Thursday, May 19, 2005

ABC's Terry Moran, Free Speech and Judge Lefkow

Terry Moran, ABC News White House Correspondent: You said that the retraction by Newsweek Magazine [of its apparently insufficiently fact based story on the Qur'an being abused by the U. S. Military] is a good first step.
What else do you want this American magazine to do?

Scott McClelland, President Bush’s Press Secretary: This report, which Newsweek has now retracted and said was wrong, has had serious consequences. People did lose their lives.

Terry Moran: With respect, who made you the Editor of Newsweek? Do you think it’s appropriate for you at that podium, speaking with the authority of the President of the United States [POTUS on West Wing] to tell an American magazine what they should print?

McClelland: I’m not telling them. I’m saying we would encourage them to help—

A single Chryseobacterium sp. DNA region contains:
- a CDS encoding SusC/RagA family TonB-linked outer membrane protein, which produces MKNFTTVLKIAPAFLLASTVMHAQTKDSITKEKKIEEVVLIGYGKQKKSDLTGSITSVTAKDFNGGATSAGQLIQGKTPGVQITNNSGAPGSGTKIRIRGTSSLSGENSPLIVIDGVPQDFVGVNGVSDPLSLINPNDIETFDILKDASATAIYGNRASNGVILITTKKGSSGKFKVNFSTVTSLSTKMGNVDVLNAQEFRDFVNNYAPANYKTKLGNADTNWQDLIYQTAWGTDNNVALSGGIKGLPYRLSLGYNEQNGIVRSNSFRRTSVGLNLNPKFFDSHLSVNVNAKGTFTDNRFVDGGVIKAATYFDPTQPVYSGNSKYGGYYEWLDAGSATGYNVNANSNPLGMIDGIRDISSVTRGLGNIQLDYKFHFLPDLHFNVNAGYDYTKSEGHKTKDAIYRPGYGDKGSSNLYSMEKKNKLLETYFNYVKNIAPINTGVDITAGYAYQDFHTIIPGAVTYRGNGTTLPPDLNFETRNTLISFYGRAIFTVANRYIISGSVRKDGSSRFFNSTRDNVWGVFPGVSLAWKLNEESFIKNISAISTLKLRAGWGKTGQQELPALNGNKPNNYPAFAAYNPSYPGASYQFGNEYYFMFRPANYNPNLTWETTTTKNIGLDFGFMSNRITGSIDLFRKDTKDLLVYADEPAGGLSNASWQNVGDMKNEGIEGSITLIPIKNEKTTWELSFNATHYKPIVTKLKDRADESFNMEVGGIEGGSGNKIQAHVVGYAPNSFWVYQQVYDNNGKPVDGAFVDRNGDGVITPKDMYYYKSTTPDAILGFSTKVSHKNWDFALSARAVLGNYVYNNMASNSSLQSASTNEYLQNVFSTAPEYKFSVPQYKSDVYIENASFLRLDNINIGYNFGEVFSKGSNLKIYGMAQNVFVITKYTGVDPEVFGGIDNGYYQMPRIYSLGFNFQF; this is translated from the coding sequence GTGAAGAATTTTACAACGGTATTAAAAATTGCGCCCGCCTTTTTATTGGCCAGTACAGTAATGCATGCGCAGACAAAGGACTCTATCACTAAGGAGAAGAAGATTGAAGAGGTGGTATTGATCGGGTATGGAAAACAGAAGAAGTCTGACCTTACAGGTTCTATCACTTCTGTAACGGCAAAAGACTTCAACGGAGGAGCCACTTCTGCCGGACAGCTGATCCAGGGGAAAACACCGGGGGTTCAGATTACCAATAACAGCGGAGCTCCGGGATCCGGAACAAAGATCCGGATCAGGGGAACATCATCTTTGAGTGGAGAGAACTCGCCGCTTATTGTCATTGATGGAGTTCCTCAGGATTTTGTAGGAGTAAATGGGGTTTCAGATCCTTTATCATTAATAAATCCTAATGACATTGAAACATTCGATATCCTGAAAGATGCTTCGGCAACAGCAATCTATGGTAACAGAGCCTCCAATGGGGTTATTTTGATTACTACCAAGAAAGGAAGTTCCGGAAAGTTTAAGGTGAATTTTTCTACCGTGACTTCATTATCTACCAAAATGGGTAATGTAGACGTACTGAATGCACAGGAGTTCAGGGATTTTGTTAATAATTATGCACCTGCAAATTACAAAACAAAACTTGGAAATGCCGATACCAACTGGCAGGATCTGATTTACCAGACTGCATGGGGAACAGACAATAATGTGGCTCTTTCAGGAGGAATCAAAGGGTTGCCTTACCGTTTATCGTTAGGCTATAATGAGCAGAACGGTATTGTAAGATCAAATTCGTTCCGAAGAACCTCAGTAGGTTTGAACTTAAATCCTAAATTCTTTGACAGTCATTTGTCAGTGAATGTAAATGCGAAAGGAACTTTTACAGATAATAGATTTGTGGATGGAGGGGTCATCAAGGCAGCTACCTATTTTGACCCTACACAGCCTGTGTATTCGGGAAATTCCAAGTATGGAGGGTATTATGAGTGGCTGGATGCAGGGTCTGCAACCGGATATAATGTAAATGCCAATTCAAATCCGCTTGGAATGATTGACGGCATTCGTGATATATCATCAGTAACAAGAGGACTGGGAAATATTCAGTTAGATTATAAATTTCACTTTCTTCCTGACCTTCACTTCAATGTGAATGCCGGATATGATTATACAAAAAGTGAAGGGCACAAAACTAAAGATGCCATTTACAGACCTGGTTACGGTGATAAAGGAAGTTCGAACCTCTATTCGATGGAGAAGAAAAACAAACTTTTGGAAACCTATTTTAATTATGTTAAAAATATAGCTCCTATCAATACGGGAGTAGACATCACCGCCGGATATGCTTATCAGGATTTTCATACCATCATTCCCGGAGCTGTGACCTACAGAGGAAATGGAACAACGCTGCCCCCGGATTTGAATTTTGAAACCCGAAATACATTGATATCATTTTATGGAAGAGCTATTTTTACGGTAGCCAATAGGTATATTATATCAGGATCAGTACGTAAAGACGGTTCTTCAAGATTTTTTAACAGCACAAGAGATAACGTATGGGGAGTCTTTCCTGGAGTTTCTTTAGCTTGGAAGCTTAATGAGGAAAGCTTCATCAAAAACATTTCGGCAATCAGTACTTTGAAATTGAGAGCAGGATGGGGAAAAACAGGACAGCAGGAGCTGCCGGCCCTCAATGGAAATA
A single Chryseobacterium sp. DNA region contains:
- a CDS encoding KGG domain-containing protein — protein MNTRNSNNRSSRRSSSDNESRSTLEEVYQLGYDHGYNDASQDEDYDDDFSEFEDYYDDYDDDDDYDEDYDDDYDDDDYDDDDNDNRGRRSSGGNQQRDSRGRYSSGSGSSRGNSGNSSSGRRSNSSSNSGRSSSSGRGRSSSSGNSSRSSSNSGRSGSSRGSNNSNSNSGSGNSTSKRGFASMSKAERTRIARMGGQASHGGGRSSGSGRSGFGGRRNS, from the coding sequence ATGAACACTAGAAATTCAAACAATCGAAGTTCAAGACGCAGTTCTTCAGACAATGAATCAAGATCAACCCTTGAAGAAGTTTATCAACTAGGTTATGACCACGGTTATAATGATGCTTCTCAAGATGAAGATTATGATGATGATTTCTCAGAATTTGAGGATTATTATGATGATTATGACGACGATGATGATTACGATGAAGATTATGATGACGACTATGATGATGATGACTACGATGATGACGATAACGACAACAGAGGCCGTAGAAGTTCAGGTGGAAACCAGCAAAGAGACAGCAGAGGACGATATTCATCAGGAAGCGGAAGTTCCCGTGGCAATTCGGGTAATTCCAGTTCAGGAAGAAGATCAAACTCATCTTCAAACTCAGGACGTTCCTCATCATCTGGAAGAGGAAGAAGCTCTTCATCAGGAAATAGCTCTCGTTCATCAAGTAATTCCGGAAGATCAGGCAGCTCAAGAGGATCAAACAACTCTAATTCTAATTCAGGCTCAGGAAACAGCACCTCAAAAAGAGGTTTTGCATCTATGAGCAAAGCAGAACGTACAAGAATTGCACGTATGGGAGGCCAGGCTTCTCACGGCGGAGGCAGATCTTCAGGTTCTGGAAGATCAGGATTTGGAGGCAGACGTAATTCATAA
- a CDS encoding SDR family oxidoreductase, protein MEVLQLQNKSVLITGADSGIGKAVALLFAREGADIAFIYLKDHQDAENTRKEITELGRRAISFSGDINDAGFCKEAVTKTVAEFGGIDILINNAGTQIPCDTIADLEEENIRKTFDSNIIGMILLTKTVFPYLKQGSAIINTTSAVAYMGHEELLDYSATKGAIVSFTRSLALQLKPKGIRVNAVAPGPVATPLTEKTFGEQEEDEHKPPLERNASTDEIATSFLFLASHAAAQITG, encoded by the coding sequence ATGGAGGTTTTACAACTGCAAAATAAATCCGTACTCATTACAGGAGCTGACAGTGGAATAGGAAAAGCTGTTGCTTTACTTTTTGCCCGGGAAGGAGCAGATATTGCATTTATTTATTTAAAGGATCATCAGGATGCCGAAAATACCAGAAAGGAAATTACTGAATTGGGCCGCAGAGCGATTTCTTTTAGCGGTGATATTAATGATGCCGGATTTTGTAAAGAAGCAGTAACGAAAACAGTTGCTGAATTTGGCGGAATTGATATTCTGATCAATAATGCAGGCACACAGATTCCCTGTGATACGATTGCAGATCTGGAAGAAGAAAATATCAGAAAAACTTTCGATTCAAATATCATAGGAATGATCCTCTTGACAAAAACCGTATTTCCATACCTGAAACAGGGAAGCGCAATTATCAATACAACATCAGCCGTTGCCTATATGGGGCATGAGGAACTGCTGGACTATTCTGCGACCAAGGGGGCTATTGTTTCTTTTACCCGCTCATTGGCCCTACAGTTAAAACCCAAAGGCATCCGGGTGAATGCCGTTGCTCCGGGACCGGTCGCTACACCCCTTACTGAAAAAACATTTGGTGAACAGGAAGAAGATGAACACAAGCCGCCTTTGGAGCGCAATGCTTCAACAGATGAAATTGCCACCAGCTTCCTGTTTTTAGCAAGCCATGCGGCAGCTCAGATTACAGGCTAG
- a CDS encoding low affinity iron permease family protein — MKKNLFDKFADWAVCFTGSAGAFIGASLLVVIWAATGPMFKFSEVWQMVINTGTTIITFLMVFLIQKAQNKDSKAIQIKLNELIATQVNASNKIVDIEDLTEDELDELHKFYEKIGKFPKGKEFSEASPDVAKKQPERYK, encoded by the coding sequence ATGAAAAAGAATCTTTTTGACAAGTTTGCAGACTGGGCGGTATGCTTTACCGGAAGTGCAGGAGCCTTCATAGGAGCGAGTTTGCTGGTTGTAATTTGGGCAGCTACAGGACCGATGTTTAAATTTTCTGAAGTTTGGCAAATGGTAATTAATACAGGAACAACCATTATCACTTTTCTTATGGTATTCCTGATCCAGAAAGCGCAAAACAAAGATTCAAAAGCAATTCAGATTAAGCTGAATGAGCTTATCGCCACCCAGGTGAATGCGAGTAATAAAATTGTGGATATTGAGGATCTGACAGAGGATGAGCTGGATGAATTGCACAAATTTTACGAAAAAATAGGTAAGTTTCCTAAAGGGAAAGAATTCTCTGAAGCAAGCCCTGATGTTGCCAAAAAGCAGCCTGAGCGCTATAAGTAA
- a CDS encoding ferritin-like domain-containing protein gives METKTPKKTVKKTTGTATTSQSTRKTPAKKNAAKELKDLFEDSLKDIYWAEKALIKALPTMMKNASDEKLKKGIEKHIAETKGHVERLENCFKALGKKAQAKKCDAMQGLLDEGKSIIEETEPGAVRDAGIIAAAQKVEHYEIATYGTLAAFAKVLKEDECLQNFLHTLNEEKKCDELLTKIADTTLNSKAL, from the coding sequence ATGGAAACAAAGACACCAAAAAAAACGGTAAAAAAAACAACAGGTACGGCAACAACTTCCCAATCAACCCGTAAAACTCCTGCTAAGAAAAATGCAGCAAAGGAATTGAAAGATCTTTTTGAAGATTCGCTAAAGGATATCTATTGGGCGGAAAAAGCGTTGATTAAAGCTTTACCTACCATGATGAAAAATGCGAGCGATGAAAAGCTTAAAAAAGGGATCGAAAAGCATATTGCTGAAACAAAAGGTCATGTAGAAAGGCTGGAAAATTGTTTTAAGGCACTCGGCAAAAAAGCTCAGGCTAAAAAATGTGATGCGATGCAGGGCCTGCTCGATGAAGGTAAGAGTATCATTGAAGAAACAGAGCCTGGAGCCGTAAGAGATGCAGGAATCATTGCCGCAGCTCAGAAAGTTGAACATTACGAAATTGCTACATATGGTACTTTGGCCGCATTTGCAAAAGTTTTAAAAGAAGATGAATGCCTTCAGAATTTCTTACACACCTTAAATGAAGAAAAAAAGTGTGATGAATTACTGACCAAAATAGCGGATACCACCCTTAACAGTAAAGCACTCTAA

Moran: Pressuring--

McClelland: No, I’m saying that we would encourage them—

Another correspondent: Are you saying they should write a story? Are you going that far? How else can Newsweek satisfy you, here?
White Housing Briefing and Questions and Answers, May 18, 2005, as cablecast, in part, on the FNC’s Special Report with Brit Hume, May 18, 2005.
Brit Hume, Special Report anchor, leading a discussion of the substance of the above video-clip: Well, the story has changed. Newsweek acknowledged error in a retraction on Monday, and by Tuesday and now Wednesday, the story has morphed and we now have some obvious interest in the White House Press Corp. in the behavior of the White House on all this. What about all this?

Morton Kondracke: Executive Editor of Roll Call: I don’t know why it’s not appropriate for the White House to suggest that Newsweek report on the issue of what is the treatment of the Qur’an-- official policy on the treatment of the Quran in military interrogation centers. It’s a perfectly legitimate thing and if Newsweek finds that the treatment of the Qur’an is respectful, then that would help the United States to report that fact. It would also be the truth – if that were the case.